Great Smoky Mountains National Park, Tennessee
If you want to visit a national park for fall foliage, Great Smoky is the ultimate choice. There are so many scenic drives to choose from. Some of my absolute favorites for driving are Clingman Dome road, Roaring Fork road, and Rich Mountain road. Clingman Dome road is only 7-mile long that goes to the highest point of Great Smoky Mountains National Park. A short half-mile climb goes to the observation rewarding climbers with sweeping 360° views. Roaring Fork road is a 5.5-mile one-way narrow drive that loops through old-growth forest, cascading streams, and historic buildings. Rich Mountain Road is an 8-mile one-way gravel road with picture-perfect views of Cades Cove below.
Cades Cove Loop is a classic 11-mile one-way road that I prefer to bike for an intimate and immersive experience. Cades Cove has an ethereal feel when fog or clouds roll in. Visit the National Park Service website for road conditions and link to their awesome app for park trip planning.
Million Dollar Highway, Colorado
Any road through San Juan National Forest is breathtaking for fall foliage extravaganza, and a 25-mile long section between Silverton and Ouray is just beyond words. There are many stories about the origin of its name, for me, it is Million Dollar Highway because of its scenery. This engineering marvel is incredibly beautiful in the fall season. It twists and turns through the deep Uncompahgre Gorge. It is a thrilling drive without the safety of guardrails along the edge of the cliff. Silverton is a charming town with a mining history.
Before embarking on Million Dollar Highway from Silverton, we hopped on the famed narrow gauge train to Durango, and it was a fun ride. Ouray also started out as a gold and silver mining town and now it is promoted as Switzerland of America.
Zion Canyon Scenic Drive, Utah
As if Zion Caynon itself is not enough to enchant our hearts! Visiting Zion in the fall is a delightful experience. The stark contrast of deep blue skies, red rock mountains, and gold-hued cottonwood trees are simply captivating. My preferred way to enjoy this scenic drive is by taking a shuttle all the way to the Temple of Sinwava and then bike back seven miles to the visitor center. My favorite hike is Observation Point for stunning panoramic views of the canyons.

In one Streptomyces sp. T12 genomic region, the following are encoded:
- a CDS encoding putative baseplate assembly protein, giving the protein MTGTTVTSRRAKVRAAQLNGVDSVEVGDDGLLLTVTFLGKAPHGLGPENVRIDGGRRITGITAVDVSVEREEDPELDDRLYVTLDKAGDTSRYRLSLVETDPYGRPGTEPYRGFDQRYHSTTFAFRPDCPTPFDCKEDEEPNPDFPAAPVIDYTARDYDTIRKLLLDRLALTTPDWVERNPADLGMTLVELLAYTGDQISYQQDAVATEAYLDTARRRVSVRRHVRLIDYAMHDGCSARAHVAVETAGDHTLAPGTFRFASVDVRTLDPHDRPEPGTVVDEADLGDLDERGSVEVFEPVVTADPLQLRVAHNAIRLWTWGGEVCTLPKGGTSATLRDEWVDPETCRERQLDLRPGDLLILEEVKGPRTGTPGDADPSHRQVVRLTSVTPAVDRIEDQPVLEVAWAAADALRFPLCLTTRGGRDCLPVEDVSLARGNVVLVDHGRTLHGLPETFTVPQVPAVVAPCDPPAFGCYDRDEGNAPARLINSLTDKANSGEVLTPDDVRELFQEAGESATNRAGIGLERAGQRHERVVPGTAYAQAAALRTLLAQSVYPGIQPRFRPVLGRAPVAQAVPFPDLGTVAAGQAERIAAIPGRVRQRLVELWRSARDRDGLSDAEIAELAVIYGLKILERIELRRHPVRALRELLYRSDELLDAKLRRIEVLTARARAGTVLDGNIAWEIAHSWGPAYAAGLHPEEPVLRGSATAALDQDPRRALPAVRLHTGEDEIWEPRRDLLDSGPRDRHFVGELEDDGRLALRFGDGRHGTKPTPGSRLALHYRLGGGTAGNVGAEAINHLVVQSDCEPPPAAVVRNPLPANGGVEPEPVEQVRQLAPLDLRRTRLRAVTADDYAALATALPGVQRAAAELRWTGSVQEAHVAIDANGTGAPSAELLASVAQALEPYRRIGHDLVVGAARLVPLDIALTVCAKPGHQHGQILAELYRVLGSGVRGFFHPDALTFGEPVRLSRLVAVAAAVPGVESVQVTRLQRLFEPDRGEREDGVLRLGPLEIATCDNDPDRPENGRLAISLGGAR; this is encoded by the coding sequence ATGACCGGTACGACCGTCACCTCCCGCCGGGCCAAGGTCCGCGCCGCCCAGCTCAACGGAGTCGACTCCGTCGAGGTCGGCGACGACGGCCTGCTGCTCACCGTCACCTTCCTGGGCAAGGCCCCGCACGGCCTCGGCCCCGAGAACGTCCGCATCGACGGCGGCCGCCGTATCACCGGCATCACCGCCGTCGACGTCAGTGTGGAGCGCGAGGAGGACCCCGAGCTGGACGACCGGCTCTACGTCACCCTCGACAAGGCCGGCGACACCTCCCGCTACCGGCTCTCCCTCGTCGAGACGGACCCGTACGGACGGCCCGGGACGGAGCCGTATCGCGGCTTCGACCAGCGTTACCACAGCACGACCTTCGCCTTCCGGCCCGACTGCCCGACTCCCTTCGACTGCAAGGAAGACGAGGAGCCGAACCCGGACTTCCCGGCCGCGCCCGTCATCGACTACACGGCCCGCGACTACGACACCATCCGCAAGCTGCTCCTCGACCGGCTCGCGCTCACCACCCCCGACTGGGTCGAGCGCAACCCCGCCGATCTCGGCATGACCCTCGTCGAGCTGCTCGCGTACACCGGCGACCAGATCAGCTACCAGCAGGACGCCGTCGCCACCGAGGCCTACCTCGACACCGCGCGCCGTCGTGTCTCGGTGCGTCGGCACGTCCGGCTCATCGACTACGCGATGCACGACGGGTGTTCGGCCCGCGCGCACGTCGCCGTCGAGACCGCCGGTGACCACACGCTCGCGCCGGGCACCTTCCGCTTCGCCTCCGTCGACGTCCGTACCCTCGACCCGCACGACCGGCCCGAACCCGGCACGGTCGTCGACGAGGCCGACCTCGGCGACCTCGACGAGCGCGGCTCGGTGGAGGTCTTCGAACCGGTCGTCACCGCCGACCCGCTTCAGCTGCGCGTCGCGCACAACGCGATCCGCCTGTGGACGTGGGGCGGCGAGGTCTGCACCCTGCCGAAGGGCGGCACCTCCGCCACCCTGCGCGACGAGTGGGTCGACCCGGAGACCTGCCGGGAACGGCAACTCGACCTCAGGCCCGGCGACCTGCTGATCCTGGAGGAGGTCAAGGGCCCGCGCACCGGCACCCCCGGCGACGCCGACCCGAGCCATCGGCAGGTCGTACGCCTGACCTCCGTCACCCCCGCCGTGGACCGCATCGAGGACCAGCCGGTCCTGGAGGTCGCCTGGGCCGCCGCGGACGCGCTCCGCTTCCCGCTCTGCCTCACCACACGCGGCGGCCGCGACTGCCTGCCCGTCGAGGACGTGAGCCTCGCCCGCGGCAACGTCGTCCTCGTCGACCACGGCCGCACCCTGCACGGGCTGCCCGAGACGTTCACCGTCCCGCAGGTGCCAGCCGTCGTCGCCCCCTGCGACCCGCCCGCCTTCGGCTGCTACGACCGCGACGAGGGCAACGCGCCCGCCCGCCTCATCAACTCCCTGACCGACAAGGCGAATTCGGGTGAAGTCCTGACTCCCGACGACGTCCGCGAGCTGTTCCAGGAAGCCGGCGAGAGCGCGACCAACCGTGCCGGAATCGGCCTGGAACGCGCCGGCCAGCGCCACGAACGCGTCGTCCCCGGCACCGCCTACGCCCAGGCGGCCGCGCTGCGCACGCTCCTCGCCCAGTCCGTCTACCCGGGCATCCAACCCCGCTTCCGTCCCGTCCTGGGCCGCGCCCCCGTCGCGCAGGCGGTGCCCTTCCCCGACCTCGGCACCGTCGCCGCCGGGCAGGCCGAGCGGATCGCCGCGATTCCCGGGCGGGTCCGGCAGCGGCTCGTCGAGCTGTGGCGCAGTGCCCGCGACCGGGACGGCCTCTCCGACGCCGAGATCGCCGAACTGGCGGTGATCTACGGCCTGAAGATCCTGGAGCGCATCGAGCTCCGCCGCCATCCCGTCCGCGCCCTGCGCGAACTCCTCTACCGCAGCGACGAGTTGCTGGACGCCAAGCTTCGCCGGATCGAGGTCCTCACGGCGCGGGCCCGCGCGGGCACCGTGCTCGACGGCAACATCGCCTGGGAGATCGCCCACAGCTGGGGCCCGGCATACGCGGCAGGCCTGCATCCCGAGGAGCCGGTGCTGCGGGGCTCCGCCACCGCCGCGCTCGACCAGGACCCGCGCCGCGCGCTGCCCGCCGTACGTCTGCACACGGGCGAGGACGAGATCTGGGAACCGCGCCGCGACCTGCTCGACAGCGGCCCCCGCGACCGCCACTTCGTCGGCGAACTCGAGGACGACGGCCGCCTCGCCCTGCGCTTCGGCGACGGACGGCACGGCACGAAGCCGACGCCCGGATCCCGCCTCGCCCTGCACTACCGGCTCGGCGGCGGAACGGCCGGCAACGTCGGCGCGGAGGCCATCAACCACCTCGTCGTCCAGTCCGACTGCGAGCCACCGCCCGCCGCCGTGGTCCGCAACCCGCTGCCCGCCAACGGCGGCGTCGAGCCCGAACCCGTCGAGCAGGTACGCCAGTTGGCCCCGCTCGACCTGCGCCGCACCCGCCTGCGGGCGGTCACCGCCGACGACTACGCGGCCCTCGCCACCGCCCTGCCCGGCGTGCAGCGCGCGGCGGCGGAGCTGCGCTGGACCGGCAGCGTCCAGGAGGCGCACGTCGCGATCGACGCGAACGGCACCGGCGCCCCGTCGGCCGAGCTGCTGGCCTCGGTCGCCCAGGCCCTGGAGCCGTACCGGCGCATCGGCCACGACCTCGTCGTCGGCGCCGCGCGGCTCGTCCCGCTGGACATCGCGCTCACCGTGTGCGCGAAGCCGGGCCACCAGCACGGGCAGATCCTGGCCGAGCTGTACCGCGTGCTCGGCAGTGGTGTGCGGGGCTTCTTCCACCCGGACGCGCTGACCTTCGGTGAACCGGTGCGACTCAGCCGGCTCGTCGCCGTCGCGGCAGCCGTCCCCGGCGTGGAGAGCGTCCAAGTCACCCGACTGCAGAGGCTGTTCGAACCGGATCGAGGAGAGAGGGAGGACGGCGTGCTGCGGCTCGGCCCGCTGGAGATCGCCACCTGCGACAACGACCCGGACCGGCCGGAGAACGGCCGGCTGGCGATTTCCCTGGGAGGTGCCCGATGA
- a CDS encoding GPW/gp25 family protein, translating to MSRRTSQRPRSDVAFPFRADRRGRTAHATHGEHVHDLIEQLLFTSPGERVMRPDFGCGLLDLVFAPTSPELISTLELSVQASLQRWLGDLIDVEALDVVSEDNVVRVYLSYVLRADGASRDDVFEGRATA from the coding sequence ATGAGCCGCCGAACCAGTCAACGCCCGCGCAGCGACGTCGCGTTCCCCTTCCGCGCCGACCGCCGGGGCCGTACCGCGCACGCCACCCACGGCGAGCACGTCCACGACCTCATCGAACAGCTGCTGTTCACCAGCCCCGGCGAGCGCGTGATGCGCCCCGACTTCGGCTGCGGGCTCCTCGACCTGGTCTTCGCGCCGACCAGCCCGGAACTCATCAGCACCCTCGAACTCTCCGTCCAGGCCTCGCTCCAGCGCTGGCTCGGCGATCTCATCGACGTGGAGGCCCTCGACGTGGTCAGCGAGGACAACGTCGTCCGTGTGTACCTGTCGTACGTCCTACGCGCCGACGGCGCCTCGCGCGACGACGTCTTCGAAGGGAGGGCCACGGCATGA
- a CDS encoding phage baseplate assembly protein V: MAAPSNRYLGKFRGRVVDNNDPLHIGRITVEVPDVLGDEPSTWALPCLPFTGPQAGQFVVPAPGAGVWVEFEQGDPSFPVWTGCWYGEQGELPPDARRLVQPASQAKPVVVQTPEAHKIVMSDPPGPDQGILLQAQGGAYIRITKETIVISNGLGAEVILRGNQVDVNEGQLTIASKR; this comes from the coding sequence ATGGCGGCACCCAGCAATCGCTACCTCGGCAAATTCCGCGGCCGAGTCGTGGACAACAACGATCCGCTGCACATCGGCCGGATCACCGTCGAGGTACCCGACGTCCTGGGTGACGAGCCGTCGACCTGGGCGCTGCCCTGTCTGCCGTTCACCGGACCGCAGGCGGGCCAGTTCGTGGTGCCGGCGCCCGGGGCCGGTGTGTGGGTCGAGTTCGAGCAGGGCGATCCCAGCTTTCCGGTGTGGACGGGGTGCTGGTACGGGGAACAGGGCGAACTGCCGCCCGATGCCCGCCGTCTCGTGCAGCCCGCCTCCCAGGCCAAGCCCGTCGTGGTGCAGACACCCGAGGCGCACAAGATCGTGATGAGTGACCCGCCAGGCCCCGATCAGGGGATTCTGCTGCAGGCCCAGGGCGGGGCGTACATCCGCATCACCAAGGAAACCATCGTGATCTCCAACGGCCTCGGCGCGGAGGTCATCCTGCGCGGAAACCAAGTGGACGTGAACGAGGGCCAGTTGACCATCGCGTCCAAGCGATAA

Mountain Loop Highway, Washington
This 52-mile scenic highway is close to home, i.e. Seattle, and I am looking forward to exploring it when fall foliage will be at its peak in the second week of October. Mountain Loop Highway weaves through North Cascades, and I have heard great raves about it.
Some of the highly-acclaimed drives which I did not get an opportunity to explore yet and are on my list for the near future:
- Going-to-the-sun Road, Montana, 50 miles
- White Mountain Trail, New Hampshire, 100 miles
- Moose Path Trail, New Hampshire, 98 miles
With a content heart and refreshed spirits, it is time to snuggle in a blanket with a book after dark. Here are recipes of my all-time favorite fall drinks.
Combine a bottle of red wine, 2 cups of apple cider, ¼ cup brandy, 2 tablespoon honey, cinnamon sticks, one orange sliced, cloves, and peppercorns in a large pot. Let it simmer for 10-15 minutes. Pour it in a big mug and enjoy!
Classic Hot Toddy
Combine two cup water, ½ cup whiskey, honey, lemon juice, and cinnamon sticks in a large pot. Let it simmer for 10-15 minutes. Enjoy the magic of fall!
Books I am planning to read this fall season
1. Upon that mountain by Eric Shipton
2. The Overstory by Richard Powers
3. We Cast A Shadow by Maurice Ruffin
Hope you are also excited about fall foliage and have one or maybe more favorite roads to experience it.
Happy Autumn and safe travels!